Take a mindful moment to boost your wellbeing
August 12, 2022 | by Matt Halfpenny
As part of our ongoing series about wellbeing and mental health, Membership Services Support Assistant Hayley Husbands explains to us why having a mindful moment is important for our wellbeing.
We are all guilty of not living in the moment. We are constantly thinking about the next job on our ‘to do’ list, what we should cook for tonight’s dinner, or how much work we need to get through before we can call it a day.
Mindfulness works by taking our focus to the present moment, being aware of where we are, what we are doing and away from these other thoughts.
Whenever we bring awareness to what we are directly experiencing, via our senses, or our state of mind via our thoughts and emotions, we are being mindful. There is growing research showing that when we train our brains to be mindful, we are remodelling the physical structure of our brains.
Many people find practising mindfulness helps them manage their day-to-day wellbeing.
Mindfulness can help you…
- Become more self-aware
- Feel calmer and less stressed
- Feel more able to choose how to respond to thoughts and feelings
- Cope with difficult or unhelpful thoughts
- Be kinder towards yourself
- Live in the moment.
There are some perceptions of Mindfulness that are incorrect. If you decide to give it a go you, may find the experience quite different to what you expected. There’s a very good chance that you’ll be pleasantly surprised.
Five things people get wrong about mindfulness
- Mindfulness isn’t about ‘fixing’ you
- Mindfulness is not about stopping your thoughts
- Mindfulness does not belong to a religion
- Mindfulness is not an escape from reality
- Mindfulness is not a solution for difficulties.
Mindfulness practice can often help with stress reduction, which is really helpful, however this is not the ultimate goal. The goal of mindfulness is to wake up the inner workings of our mental, emotional, and physical processes.
Athletes all around the world use mindfulness to foster peak performance and improve concentration, from basketball players practising acceptance of negative thoughts before games, to big wave surfers transforming their fears.
Keys attitudes of mindfulness
Non-judging – be an impartial witness to our own experience. Stop judging our own experiences as good or bad. See them how they are, rather than how we want them to be.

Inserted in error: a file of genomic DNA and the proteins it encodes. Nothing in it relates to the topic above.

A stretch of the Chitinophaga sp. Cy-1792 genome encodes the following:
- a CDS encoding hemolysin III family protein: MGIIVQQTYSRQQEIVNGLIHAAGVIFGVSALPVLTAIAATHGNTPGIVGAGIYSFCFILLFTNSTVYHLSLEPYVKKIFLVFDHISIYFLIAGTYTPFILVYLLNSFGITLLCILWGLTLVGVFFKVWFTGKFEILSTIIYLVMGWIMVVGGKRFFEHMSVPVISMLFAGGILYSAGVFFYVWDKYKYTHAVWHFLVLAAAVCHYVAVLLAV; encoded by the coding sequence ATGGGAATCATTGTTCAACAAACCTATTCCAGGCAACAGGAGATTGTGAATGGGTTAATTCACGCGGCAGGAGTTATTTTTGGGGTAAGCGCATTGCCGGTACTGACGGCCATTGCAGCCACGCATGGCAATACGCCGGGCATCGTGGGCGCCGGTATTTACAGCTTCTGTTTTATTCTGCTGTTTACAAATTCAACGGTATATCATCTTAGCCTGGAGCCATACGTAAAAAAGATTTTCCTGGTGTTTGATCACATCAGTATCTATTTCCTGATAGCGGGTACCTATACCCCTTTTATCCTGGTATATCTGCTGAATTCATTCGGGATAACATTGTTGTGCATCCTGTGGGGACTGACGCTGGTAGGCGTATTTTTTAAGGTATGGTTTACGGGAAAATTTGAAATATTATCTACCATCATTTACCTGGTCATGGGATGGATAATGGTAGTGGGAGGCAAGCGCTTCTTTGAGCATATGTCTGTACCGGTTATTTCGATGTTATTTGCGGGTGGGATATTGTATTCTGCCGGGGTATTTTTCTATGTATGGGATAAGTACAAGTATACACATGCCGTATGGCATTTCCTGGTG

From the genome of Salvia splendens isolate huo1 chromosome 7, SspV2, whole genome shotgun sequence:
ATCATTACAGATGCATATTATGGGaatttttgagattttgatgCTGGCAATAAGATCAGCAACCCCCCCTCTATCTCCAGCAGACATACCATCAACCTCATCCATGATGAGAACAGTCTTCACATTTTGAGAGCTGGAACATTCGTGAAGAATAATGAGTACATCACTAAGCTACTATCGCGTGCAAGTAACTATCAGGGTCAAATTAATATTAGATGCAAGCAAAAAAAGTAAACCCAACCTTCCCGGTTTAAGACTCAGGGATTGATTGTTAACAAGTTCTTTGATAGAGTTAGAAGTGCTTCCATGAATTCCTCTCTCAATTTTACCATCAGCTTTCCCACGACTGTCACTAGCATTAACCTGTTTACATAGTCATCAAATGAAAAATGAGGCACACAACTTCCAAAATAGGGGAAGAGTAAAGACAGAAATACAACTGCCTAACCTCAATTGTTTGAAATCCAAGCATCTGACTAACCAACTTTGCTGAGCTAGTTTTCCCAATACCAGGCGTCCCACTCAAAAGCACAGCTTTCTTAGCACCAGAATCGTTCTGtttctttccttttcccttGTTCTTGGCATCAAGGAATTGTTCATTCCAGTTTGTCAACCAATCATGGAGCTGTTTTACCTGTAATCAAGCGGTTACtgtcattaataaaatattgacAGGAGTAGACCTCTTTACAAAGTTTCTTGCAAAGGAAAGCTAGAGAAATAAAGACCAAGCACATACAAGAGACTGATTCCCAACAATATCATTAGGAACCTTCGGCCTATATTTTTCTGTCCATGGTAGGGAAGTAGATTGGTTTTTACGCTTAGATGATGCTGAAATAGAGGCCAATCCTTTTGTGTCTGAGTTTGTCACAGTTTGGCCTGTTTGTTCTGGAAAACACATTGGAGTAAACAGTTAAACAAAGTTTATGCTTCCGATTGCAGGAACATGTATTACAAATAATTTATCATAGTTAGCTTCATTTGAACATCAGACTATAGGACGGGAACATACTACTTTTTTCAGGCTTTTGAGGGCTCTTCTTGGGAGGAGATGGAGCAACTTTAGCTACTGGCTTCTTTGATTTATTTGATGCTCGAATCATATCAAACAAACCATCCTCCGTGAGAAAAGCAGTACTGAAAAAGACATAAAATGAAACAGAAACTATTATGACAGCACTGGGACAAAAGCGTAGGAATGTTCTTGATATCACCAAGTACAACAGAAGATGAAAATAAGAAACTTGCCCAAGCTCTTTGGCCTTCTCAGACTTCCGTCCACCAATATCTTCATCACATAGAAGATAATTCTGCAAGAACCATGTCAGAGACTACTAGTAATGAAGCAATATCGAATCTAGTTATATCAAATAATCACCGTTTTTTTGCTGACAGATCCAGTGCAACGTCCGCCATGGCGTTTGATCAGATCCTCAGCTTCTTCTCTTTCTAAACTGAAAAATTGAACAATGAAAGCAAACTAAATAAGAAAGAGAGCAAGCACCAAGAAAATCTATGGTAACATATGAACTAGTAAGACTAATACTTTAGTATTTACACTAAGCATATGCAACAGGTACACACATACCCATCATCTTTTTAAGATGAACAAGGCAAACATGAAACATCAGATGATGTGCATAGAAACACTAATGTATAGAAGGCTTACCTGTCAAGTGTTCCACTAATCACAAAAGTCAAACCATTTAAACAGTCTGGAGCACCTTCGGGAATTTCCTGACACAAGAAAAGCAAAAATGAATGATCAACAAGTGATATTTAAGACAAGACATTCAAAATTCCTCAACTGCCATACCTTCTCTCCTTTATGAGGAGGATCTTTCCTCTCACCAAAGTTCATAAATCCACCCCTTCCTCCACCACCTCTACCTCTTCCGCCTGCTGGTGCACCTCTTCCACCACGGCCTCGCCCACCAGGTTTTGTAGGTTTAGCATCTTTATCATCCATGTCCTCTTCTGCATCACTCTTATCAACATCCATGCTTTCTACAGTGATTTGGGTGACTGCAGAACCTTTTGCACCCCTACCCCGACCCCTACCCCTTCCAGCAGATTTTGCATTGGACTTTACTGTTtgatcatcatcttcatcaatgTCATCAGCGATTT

Patience – demonstrates that we accept the fact that things sometimes unfold in their own time.
Allow for this beginner’s mind – remain open and curious which will allow us to be accepting to new possibilities rather than being stuck in a rut of our own expertise.
Trust – learn to trust ourselves and our feelings. Accept its OK to make mistakes.
Non-striving – We spend so much of our lives striving to achieve a goal that often we are not truly present for the journey, which is just as important.
Acceptance – see things as they are, and act appropriately in life, no matter what is happening.
Letting go – at times we all notice there are certain thoughts, emotions, and situations the mind wants to hold onto. Let your experience be what it is right now.
Try to STOP
The way we think and what we think about can affect how we feel and act. Mindfulness can help us to be more aware of this and in turn make us mindful of how we talk to and treat others and how our actions can affect other people.
This is easier said than done when we are constantly faced with stresses and frustrations of daily life. However, sometimes all it takes is for us to take a deep breath, think and focus on the moment we are in.
Next time you feel that frustration creeping in for whatever reason, try to S.T.O.P.
- S – Stop what you are doing, put things down for a minute and focus on the present moment
- T – Take a breath. Breath naturally and take notice of your breath coming in and out
- O – Observe your thoughts, feelings, and emotions. Reflect what’s on your mind but take notice that thoughts are not facts, and they are not permanent. Take notice of any emotions and just name them. Don’t try to stop them just let them come and go.
- P – Proceed with something that will support you in the moment.
Remember: Be kind, be safe and take a moment for yourself.
Book you place on our next Box In Mind course
England Boxing’s Box in Mind workshops relaunched last month, with the first session being held online, delivered by Mental Health Lead Lynette Mayo.
Lynette said of the first online delivery since the pandemic: “It was great to deliver the full Box in Mind workshop again.
“The interaction from the delegates was fantastic and it shows that the course is needed to build awareness of Mental Health and the support which is on offer to our community.”
To book on a Box in August use our course finder.